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Seeking ideas for a seated workbench

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Forum topic by Texchappy posted 11-20-2012 12:37 AM 790 views 0 times favorited 6 replies Add to Favorites Watch
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Texchappy

252 posts in 972 days


11-20-2012 12:37 AM

In talking through bench plans on another forum (which some of you are also on) I realized that with my limited ability to stand that a seated bench might be good. The only thing that I can’t see really doing seated is planing. I figure I can cut joinery, do most chisel work, and other assorted woodworking I can do as well seated as standing – some of it better given my condition.

So what would a seated bench look like? Form? Change in appliances? Height? etc

TIA,
Tony

-- Wood is not velveeta


6 replies so far

View Dan Krager's profile

Dan Krager

1742 posts in 985 days


#1 posted 11-20-2012 01:14 AM

Now this is a challenging question! I’d consider using a tilted narrow top that leans toward you. It could be made adjustable for height and angle if needed. The usual accoutrements like vises and dog holes would be more reachable and would hold things so you could see the tops of stuff better. If the face vise were also adjustable, you could swing it up to hold things truly vertical for sawing tenons as an example. The end vise would hold things against a dog so you could line yourself up parallel to it and take light planing cuts. The down side is that you could not lay anything down on the tilted bench…not all bad because it forces you to be organized about where you put your tools. A workbench is nothing more than a tool for holding stuff.

Another tack would be to go Japanese style and do all your work from the floor. They use low benches, maybe 6 in high at the most. It is a very different work style, but it is also very efficient. This may not be appropriate for your particular situation, however.

I’m sure more ideas will surface shortly. I’d be happy to expand on these if you have questions. Good Luck.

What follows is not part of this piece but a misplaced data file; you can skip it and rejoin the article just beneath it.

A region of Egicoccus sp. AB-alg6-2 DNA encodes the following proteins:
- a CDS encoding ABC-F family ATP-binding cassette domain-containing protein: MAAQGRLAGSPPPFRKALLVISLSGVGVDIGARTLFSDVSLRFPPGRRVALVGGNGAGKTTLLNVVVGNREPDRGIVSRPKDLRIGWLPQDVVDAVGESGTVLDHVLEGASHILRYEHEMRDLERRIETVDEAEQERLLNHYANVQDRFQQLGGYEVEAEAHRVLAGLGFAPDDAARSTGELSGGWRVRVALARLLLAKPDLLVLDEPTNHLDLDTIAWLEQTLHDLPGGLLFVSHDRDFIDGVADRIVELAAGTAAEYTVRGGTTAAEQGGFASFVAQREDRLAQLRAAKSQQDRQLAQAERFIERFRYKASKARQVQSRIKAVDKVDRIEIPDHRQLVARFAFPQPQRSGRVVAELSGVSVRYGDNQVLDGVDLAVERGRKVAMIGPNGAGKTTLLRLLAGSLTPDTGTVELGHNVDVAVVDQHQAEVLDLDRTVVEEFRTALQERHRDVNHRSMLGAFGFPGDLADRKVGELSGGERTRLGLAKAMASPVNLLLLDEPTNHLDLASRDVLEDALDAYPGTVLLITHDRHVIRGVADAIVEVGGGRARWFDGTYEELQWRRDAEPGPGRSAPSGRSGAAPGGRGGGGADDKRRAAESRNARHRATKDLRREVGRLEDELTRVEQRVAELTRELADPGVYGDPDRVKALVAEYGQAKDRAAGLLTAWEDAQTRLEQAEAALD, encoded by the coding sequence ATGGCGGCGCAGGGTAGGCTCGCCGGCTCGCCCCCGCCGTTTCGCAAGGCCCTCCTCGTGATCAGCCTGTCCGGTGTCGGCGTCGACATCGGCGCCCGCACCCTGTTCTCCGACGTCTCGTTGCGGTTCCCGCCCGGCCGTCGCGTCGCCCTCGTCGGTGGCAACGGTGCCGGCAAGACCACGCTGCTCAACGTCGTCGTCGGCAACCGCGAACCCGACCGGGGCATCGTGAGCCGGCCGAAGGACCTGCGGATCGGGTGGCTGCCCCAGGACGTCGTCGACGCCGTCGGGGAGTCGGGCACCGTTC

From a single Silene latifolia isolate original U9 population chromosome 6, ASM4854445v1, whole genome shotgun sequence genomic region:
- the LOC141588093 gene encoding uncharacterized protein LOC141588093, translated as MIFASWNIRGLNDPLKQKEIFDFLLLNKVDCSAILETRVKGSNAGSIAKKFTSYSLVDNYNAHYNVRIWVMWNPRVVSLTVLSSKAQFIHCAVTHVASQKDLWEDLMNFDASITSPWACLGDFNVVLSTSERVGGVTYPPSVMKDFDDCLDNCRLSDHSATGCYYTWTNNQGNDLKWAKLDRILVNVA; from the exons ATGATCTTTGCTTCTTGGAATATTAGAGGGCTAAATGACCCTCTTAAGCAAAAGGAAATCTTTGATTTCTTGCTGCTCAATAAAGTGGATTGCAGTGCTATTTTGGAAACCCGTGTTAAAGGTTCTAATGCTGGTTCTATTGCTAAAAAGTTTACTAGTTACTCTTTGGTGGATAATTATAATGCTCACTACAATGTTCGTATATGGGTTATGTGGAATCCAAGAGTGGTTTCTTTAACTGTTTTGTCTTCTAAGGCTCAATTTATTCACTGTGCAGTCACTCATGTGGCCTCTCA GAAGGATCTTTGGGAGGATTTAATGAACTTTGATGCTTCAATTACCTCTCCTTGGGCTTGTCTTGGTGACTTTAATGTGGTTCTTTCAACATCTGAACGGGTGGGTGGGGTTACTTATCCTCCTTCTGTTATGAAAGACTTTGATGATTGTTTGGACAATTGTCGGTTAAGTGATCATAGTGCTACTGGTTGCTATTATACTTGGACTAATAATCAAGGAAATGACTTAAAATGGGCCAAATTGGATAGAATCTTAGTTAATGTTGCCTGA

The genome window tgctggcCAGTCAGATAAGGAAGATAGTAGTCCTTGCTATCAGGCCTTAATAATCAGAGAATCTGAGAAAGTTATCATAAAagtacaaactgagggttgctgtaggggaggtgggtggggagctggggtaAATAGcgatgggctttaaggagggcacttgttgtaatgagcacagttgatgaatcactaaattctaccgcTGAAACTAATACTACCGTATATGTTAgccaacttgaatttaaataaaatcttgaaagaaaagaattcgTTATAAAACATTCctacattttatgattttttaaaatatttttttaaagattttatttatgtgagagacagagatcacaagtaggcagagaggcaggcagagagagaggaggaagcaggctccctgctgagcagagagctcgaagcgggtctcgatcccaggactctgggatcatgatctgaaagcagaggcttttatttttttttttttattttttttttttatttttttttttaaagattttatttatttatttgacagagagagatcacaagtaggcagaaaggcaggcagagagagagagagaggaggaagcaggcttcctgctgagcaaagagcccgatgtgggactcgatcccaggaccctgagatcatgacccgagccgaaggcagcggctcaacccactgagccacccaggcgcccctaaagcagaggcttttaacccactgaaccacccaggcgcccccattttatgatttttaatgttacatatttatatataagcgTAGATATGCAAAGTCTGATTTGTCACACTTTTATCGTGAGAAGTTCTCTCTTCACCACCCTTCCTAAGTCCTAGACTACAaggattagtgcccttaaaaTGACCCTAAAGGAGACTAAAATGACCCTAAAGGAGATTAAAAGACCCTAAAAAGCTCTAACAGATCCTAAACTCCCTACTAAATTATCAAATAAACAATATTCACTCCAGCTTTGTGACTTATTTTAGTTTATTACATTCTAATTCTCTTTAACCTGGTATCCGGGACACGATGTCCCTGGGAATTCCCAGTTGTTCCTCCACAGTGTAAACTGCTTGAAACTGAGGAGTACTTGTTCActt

DanK

-- Dan Krager, Olney IL http://www.kragerwoodworking.weebly.com

View a1Jim's profile

a1Jim

112933 posts in 2328 days


#2 posted 11-20-2012 01:23 AM

I picture a deeper than normal bench with and opening in the middle perhaps built with two levels one for standing and one for being seated. Maybe a seat that swivels for easier access.
an opening like this

-- http://artisticwoodstudio.com Custom furniture

View Texchappy's profile

Texchappy

252 posts in 972 days


#3 posted 11-20-2012 01:24 AM

That’s an interesting idea about the canted top. I’m pondering it now. I have about decided to forgo traditional face and tail vises. I do plan to do a Moxon for myself soon. Lee Valley also has a lot of interesting options for work holding.

I started out thinking that the Japanese style of doing things would be easier. However, in practice it wasn’t. I found myself bending more or struggling to get up. Only thing I did like was the planes, but the wooden western style worked just as well for me.

One thing I had planned to do even before this concept dawned on me (with help from Wiley Horne) was to have a wheeled cart for the tools I’m using on the project at hand.

-- Wood is not velveeta

View 12strings's profile

12strings

433 posts in 1135 days


#4 posted 11-20-2012 08:26 PM

You should check out these links:

http://www.popularwoodworking.com/workbenches/schwarz-workbenches/ron-herman-kicking-it-estonian-style

http://www.popularwoodworking.com/wp-content/uploads/2011/05/Ron-Herman-sawbench.jpg

I have been considering building one of these myself. I think if you were planning to use it for planing, you might make it a bit longer than Ron’s…

-- I'm strictly hand-tool only...unless the power tool is faster and easier!

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Texchappy

252 posts in 972 days


#5 posted 11-20-2012 10:38 PM

12Strings, that is cool. Thanks for the link.

-- Wood is not velveeta

View jasmine's profile

jasmine

8 posts in 901 days


#6 posted 11-22-2012 10:14 PM

To deal with my sciatica, which is aggravated by standing, I laid down the big bucks ($6.00) at the local Goodwill for a swivel seat bar stool with back- added cushion to seat and anchored it to a plywood base with outrigger casters. I also cobbled together a tool platform on casters from an old microwave cart with a lip around the top to hold the errant tool/fastener and a drawer to hold miscellaneous needed for the current project. This has worked well after a little tinkering for height.
My next project is a torsion box (for light weight) with a tilted top that can be clamped on the benchtop. Smaller than the benchtop, of course, but very portable.
Those are my solutions.

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